I liked the Jaws one.
Example, the bit about shooting a scuba tank, as in the end of the first Jaws movie. Fascinating bit of physics, culminating in a pretty good (albeit induced) kaboom.
I also liked the segment about the Civil-War-era rocket-propelled projectiles. The part where they set the workshop on fire, when a fuel test goes awry, was hilarious.
And while later episodes are stretching the show’s format a bit, I liked watching the car get dropped into the swimming pool. The myth (and the tests) were fairly obvious, but it was still interesting, and potentially useful for more ignorant viewers who don’t know anything about water pressure.
A rather unrelated observation: Jamie and Adam rarely intact with the second team anymore. I’ve been wondering if they recognize that there are a finite number of really good myths to bust, and are gearing up to spin off the second team into a slightly different type of show. Aside from Jamie, Grant is the only one with any engineering talent, and where Keri goes, desperate geeks… erm… loyal viewers… will follow.
So many episodes, let’s see. My favorite was the Chinese rocket chair, where they tested the myth of the Ming Dynasty astrologer Wan Hu, who reputedly had a chair built with 47 rockets attached to it in an attempt to reach the stars. Buster was well and truly busted.
I also liked the Elevator of Death, where they tested the myth that you can save your life in a falling elevator by jumping up in the air just before the elevator hits the ground.
“Quack, damn you!”
Sorry, someone had to say it.
I think my favorite was the killer quicksand. Very clear and convincing demonstration, even if the result was predictable.
The cement truck was my least favorite, at least the huge explosion. It didn’t prove or disprove anything, it didn’t even demonstrate anything interesting. It was just an explosion.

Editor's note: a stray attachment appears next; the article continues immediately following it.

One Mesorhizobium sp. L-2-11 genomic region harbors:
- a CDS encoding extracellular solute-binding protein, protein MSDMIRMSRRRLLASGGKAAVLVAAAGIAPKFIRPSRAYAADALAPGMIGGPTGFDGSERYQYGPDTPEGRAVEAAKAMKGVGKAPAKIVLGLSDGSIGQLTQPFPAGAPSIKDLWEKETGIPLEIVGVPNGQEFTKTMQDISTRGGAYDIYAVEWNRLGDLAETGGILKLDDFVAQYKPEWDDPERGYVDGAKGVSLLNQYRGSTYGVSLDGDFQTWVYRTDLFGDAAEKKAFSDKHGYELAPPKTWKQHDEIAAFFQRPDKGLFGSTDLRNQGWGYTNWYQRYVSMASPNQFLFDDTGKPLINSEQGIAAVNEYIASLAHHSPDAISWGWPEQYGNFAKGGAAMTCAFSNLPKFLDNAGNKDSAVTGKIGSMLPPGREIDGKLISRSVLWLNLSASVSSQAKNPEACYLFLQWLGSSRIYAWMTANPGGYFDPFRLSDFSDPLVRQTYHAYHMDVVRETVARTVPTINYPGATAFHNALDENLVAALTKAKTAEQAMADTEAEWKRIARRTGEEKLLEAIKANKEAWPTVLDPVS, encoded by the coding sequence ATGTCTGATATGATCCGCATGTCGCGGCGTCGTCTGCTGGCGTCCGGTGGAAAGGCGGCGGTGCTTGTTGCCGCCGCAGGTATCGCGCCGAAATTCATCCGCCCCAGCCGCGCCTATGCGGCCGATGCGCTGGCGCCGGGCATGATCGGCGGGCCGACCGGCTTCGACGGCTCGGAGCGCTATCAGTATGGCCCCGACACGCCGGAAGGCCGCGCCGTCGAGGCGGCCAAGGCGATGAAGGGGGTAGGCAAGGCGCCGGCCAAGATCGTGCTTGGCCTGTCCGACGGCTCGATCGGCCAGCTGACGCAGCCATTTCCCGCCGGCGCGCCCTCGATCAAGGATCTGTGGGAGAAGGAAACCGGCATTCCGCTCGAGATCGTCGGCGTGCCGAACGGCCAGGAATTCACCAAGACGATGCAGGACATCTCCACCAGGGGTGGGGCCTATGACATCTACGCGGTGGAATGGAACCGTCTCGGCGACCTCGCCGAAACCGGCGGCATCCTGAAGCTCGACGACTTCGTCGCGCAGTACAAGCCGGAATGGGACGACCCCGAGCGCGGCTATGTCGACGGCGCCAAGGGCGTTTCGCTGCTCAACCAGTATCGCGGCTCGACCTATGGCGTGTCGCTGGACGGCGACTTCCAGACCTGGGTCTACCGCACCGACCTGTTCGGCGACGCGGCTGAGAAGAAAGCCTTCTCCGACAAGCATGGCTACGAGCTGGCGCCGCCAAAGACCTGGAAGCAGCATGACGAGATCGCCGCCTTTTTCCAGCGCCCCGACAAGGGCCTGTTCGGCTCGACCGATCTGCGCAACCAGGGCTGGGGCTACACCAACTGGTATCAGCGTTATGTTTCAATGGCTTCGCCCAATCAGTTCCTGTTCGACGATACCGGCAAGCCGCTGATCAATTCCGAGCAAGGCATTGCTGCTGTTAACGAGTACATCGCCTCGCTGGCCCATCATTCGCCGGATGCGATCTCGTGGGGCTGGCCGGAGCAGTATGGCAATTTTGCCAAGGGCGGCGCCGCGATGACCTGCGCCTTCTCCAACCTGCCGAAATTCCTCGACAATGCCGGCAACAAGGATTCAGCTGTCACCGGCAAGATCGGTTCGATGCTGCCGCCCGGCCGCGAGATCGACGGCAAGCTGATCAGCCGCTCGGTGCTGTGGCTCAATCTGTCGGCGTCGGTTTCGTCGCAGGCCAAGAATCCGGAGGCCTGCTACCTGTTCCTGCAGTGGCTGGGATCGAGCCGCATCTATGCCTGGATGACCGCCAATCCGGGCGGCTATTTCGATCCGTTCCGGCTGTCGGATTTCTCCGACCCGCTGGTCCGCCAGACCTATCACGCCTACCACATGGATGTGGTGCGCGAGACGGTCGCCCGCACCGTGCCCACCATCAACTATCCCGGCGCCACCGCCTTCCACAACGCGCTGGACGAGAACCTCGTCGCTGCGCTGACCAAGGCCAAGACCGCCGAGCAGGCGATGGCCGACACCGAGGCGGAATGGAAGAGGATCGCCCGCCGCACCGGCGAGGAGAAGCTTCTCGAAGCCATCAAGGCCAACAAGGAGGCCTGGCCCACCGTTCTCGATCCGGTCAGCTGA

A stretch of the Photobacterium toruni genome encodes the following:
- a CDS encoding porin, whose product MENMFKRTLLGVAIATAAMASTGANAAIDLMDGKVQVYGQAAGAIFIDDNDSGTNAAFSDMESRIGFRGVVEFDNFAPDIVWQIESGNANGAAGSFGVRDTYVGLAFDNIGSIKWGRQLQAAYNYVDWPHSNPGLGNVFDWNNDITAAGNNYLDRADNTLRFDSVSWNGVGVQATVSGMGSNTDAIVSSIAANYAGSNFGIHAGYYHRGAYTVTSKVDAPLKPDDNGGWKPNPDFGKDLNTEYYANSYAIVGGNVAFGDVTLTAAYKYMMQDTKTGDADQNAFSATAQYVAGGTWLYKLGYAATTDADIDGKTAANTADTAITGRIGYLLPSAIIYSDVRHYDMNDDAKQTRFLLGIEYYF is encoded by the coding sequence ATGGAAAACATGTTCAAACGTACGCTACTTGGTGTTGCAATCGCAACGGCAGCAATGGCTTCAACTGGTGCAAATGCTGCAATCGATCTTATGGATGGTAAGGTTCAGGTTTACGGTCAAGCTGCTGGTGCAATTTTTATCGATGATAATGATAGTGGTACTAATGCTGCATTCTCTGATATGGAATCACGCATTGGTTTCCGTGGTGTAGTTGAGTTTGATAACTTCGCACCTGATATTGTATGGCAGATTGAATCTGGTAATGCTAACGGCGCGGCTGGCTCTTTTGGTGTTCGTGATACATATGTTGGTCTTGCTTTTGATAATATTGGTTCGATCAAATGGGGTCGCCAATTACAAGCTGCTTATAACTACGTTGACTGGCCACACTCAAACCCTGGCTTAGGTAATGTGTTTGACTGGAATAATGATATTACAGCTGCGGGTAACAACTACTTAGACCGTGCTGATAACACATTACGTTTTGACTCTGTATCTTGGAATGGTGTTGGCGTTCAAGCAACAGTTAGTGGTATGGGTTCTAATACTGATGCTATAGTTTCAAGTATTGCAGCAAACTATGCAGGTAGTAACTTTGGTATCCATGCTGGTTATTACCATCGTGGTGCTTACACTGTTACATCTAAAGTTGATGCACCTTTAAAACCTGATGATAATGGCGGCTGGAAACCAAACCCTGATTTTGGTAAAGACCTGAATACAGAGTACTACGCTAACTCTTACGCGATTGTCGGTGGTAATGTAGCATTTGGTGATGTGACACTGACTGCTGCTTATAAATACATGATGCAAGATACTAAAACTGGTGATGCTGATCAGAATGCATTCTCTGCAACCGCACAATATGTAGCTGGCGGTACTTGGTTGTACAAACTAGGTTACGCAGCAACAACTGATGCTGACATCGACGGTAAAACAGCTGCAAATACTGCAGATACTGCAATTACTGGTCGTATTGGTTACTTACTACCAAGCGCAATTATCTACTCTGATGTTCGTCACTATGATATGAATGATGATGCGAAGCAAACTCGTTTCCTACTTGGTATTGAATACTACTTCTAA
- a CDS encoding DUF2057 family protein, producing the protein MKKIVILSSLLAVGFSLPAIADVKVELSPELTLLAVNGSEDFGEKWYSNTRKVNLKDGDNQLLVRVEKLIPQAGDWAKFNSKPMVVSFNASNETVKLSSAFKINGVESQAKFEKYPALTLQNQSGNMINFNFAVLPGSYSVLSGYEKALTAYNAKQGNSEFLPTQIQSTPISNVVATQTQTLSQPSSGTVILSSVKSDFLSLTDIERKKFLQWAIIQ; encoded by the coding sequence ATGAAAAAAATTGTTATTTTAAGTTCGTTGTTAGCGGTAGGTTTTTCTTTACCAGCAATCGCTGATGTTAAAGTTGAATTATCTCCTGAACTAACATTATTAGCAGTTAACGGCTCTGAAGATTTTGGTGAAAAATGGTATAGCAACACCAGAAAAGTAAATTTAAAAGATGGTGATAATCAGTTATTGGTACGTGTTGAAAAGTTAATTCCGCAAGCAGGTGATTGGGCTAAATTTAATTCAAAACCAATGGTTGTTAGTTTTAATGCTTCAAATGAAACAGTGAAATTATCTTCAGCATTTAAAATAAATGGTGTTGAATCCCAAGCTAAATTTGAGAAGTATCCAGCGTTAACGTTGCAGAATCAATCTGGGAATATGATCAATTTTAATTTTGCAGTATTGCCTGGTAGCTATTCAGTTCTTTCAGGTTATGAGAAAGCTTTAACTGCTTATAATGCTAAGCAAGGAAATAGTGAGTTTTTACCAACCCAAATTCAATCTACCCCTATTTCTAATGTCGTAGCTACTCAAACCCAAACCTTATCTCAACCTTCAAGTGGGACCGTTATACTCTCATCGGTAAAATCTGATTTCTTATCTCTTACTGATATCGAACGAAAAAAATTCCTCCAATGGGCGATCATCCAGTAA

But the truck was just …gone. :eek:
First things first: Lobsang, what the hell do you mean by almost? Kari’s smokin’ hot. Too bad her artwork isn’t much to look at–it almost gives her depth to go along with being a hottie.
I loved the cement truck explosion, too, though I concede it, as scr4 said, didn’t really demonstrate anything.
As for favorite shows, for some reason–probably the probability for mayhem–I find myself most entertained by the car shows: the rocket car myth, the “Dukes of Hazzard” jumping a broken bridge myth, the ejector seat myth–anything where they have to rig up a car with remote control or extra gadgets. They’re just a lot of fun, plus there’s always the crash potential.
I guess another part of the reason I like the car eps is because they usually roll on over to the old NAS Alameda to play on the old runways; I used to work there back in the day, and it’s always a little thrill when they stop by the old stomping grounds. I’ve even thought of emailing and asking them to “accidentally” blow up old Building 8, just to know that the old office has been turned into a smoking heap. But I guess I’ll refrain…
It’s an addictive show, no doubt about it.
My favorite is still one of the really old ones, where they used Buster to re-create the old “roofer drops a barrel of bricks” tale. After a few tries, they got it to work perfectly.